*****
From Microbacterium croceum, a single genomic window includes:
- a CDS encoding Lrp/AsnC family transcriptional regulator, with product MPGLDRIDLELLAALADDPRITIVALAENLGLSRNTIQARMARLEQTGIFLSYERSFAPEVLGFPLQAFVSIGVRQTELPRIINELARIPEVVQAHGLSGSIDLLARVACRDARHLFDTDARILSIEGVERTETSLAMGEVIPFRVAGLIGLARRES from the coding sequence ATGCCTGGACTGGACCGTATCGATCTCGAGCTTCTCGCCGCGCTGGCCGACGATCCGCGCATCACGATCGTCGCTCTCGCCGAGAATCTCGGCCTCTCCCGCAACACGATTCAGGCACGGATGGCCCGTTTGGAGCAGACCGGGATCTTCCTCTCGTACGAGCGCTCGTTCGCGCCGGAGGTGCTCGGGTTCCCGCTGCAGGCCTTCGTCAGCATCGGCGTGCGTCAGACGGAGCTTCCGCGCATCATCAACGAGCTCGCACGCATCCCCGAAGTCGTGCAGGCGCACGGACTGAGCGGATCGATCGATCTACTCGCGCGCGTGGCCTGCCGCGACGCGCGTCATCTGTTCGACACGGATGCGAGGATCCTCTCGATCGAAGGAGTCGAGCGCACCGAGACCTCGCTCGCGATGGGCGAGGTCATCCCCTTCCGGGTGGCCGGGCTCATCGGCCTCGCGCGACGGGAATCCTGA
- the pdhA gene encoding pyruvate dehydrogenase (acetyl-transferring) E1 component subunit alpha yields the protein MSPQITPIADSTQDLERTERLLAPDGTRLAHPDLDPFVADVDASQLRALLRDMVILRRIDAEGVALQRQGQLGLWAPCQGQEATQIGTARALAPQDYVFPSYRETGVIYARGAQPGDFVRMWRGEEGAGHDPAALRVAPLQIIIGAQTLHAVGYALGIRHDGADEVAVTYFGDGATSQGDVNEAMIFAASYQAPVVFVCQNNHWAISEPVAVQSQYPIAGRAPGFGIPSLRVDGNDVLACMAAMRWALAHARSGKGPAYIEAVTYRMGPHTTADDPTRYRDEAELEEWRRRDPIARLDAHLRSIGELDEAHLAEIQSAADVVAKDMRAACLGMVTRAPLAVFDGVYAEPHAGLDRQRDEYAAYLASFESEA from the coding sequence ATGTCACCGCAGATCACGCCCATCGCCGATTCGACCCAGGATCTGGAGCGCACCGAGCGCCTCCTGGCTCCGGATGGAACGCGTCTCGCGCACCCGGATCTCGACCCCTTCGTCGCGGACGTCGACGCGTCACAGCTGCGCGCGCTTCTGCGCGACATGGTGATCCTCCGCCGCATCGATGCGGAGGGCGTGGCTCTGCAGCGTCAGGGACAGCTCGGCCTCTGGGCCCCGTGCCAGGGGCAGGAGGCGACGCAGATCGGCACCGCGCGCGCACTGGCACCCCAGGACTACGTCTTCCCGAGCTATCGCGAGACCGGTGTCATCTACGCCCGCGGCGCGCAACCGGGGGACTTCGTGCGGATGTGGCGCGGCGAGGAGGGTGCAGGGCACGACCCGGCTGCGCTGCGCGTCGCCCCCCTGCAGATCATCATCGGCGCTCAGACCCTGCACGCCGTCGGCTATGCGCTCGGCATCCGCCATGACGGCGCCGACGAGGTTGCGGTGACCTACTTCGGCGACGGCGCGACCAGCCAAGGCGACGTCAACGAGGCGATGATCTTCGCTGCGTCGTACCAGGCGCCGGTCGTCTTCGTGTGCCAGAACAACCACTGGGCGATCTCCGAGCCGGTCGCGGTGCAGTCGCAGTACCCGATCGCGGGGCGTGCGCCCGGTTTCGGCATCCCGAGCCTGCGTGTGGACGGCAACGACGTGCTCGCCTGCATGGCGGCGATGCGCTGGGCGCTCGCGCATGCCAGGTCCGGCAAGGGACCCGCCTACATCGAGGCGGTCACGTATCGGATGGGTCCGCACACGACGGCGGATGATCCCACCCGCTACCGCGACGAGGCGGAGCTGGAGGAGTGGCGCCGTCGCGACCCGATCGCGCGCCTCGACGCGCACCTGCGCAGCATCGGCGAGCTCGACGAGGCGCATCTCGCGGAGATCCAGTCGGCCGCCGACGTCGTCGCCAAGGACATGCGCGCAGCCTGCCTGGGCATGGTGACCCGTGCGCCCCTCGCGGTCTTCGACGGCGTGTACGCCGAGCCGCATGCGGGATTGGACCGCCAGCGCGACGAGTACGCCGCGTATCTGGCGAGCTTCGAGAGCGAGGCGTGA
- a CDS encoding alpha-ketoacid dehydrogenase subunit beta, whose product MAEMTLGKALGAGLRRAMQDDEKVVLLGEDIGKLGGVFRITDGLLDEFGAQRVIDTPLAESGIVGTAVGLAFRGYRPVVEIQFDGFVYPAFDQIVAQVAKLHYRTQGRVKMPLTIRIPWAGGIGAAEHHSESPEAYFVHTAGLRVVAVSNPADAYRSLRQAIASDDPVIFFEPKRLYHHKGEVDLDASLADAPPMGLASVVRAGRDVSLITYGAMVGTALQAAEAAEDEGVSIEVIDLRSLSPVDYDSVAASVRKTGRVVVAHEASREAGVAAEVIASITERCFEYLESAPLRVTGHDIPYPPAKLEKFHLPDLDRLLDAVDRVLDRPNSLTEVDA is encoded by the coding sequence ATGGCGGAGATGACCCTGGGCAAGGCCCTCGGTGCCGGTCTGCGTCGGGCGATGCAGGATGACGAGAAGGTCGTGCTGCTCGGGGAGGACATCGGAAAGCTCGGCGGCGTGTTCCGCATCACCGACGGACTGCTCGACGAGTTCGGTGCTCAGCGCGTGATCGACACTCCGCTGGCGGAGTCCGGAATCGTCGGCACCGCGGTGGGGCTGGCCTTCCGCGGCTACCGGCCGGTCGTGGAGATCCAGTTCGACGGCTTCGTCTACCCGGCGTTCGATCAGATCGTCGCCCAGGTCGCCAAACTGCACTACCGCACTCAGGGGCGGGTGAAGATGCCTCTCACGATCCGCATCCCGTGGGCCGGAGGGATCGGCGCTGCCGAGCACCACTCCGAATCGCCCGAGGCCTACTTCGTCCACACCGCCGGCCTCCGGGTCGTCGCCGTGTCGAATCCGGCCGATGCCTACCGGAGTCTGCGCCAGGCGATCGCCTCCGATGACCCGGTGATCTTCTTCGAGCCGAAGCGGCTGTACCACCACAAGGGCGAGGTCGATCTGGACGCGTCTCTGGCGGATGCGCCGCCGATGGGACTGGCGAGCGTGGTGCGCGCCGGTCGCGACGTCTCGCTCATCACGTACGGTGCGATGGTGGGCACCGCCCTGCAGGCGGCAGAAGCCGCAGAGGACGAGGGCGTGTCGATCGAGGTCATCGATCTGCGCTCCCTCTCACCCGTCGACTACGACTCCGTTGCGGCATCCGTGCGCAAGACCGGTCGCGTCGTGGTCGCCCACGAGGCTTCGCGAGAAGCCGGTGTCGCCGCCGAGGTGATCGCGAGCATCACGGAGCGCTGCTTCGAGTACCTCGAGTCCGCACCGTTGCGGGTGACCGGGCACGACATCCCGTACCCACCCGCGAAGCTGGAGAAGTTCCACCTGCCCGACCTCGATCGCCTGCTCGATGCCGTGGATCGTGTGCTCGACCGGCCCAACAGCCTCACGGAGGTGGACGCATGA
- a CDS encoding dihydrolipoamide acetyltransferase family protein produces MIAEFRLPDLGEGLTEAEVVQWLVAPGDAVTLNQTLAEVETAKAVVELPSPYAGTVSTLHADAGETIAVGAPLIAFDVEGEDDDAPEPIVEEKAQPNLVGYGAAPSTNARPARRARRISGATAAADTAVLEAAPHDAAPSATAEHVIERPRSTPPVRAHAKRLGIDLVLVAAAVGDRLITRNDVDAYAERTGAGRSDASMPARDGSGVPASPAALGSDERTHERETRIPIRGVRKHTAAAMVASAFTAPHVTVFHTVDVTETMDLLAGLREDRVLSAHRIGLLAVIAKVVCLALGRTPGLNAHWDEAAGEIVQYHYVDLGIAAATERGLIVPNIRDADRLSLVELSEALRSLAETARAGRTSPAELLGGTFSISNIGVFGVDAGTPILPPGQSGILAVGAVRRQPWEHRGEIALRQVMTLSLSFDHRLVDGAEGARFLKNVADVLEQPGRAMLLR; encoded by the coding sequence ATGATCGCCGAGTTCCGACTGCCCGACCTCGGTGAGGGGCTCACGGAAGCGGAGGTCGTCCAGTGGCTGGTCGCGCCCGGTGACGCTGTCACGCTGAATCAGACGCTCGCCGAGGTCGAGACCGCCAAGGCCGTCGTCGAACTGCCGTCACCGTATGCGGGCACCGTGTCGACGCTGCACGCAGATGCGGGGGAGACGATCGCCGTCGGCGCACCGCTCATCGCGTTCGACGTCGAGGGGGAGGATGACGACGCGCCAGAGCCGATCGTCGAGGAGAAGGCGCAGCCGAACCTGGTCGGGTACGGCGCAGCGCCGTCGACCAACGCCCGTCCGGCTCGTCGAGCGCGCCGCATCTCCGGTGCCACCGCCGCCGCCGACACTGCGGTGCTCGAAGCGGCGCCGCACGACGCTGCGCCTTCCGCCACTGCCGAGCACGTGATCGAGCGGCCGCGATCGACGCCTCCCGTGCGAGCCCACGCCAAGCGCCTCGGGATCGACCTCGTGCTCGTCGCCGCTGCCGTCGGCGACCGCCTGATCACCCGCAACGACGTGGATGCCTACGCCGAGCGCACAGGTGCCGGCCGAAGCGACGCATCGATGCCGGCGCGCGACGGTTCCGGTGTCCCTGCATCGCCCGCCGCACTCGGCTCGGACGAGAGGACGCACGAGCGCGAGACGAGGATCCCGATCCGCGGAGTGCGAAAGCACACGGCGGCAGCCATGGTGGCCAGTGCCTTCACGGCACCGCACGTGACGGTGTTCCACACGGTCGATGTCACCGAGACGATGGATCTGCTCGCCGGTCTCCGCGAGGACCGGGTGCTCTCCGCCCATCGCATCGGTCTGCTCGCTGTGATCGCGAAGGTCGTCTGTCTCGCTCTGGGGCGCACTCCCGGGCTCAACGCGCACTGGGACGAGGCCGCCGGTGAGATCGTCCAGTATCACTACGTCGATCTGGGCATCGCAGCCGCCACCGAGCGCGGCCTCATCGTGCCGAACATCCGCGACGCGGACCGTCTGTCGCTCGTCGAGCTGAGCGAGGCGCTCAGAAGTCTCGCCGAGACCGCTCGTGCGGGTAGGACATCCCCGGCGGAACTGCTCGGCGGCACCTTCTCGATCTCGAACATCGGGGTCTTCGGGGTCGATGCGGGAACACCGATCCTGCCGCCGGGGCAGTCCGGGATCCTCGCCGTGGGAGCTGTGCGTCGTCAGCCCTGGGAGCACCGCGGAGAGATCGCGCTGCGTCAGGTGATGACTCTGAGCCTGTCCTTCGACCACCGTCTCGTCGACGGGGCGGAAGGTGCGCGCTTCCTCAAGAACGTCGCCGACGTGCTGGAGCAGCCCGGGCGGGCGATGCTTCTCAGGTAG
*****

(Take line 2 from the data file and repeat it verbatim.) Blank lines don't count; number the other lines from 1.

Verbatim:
- a CDS encoding Lrp/AsnC family transcriptional regulator, with product MPGLDRIDLELLAALADDPRITIVALAENLGLSRNTIQARMARLEQTGIFLSYERSFAPEVLGFPLQAFVSIGVRQTELPRIINELARIPEVVQAHGLSGSIDLLARVACRDARHLFDTDARILSIEGVERTETSLAMGEVIPFRVAGLIGLARRES from the coding sequence ATGCCTGGACTGGACCGTATCGATCTCGAGCTTCTCGCCGCGCTGGCCGACGATCCGCGCATCACGATCGTCGCTCTCGCCGAGAATCTCGGCCTCTCCCGCAACACGATTCAGGCACGGATGGCCCGTTTGGAGCAGACCGGGATCTTCCTCTCGTACGAGCGCTCGTTCGCGCCGGAGGTGCTCGGGTTCCCGCTGCAGGCCTTCGTCAGCATCGGCGTGCGTCAGACGGAGCTTCCGCGCATCATCAACGAGCTCGCACGCATCCCCGAAGTCGTGCAGGCGCACGGACTGAGCGGATCGATCGATCTACTCGCGCGCGTGGCCTGCCGCGACGCGCGTCATCTGTTCGACACGGATGCGAGGATCCTCTCGATCGAAGGAGTCGAGCGCACCGAGACCTCGCTCGCGATGGGCGAGGTCATCCCCTTCCGGGTGGCCGGGCTCATCGGCCTCGCGCGACGGGAATCCTGA